In this Featured Crafter, we hear from Julie from Miss PrettyPretty. Julie’s playhouses are incredibly imaginative, be sure to check out her store to view all her themed houses. They are customizable so your little one can have their own unique playhouse.
Tell me a little bit about yourself.
My name is Julie. I am married to a really wonderful man, and we have two children, a boy who is 5 and a girl who is 4. I am an “older” mom who feels very lucky to have started a business that enables me to be at home with my kids!
Where can we find you? (website, craft shows, etc.)
You can find me at missprettypretty.etsy.com . I am too busy with my online business these days to do craft fairs, but I am definitely an arts/crafts fair veteran! I earned extra money and sometime supported myself on craft fairs for about 20 years. Back then, I made a lot of embellished clothing, denim shirts, sweatshirts, etc. All of that applique work was a good foundation for making my playhouses.
Are you ready to have a successful, profitable jewelry show? Here are some things you can do at home, in the days before the show, to make setting up your booth easier, more professional, and more profitable:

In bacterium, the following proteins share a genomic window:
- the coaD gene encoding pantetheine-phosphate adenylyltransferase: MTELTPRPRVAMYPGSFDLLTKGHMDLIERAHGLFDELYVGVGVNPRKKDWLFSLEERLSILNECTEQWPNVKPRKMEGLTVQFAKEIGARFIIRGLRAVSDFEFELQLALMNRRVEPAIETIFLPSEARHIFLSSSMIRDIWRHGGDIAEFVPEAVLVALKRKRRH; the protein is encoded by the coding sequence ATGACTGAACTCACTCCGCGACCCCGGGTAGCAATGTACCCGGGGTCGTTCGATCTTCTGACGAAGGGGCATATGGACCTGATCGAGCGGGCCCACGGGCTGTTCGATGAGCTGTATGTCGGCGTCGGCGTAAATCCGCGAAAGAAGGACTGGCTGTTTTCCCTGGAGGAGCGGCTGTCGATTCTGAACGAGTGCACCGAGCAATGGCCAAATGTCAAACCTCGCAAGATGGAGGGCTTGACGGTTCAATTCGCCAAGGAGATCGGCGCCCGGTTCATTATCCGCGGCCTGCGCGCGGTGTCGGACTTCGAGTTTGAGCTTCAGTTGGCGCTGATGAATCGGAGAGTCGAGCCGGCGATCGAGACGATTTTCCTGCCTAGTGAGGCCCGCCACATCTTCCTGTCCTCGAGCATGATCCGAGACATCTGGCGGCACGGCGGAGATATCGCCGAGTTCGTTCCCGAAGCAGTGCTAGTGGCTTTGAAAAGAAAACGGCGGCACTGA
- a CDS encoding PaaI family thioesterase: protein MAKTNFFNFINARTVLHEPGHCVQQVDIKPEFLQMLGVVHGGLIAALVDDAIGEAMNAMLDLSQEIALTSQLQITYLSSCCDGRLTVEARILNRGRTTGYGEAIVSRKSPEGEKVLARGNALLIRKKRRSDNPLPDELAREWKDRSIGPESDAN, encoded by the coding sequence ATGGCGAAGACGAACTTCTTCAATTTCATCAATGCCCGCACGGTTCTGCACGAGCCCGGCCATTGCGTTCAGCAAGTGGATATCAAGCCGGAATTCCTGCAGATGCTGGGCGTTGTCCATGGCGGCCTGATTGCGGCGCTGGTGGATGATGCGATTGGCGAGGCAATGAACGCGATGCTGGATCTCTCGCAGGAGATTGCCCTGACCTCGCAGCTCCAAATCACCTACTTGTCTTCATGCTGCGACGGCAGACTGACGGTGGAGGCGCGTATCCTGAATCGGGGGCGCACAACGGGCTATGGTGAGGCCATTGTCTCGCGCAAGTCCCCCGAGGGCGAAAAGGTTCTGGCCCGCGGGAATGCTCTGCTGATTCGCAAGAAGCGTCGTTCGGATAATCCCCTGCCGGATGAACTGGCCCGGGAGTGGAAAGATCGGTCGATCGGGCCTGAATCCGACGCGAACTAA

In this Featured Crafter, we hear from Amy from ThePinkCamellia. Read on to hear how Amyâ€™s Mother’s creations opened her eyes to the wonderful creative world. Amy is also offering a discount to all FreeCraftFair readers so be sure to check out her shop!
Tell me a little bit about yourself.
I am a thirty-something career girl, born and raised here in the San Francisco Bay Area. Though I have a full time, very fulfilling job, I often have the need to create something. I think all of us need to find hobbies and interests outside of work, and The Pink Camellia has quickly become mine! My brother and I were raised by our Mom, a hardworking (and very talented) single Mom that always encouraged our creative pursuits. As a little girl I used to watch her sew. She was a very talented seamstress, and used to make us things to wear that would bring such lovely comments. I think that is where all of my creative juices really started flowing, sorting through my Moms “button tin”, helping cut patterns and ironing fabrics. I can remember getting sent home from school with notes from my teachers, thinking I was somehow in trouble, and wondering what I had done. When my Mom would open the letter however, it would be a compliment on a cute outfit she had made for me, my teacher wondering where she could get something similar for her own daughter! I still remember being so proud of that. My inspirations for items really all stem from things I have made for friends and family in the past. Or I might just see something sparkly one day and decide I HAVE to make something from it!
First-time director Faythe Levine traveled across the U.S. in 2006 to document what she calls â€œthe new wave of art, craft, and designâ€ in America. What resulted from this journey is Handmade Nation, the much anticipated documentary and itâ€™s accompanying book available through Amazon.
Parents Magazine has a few Easter craft ideas to entertain and delight your children.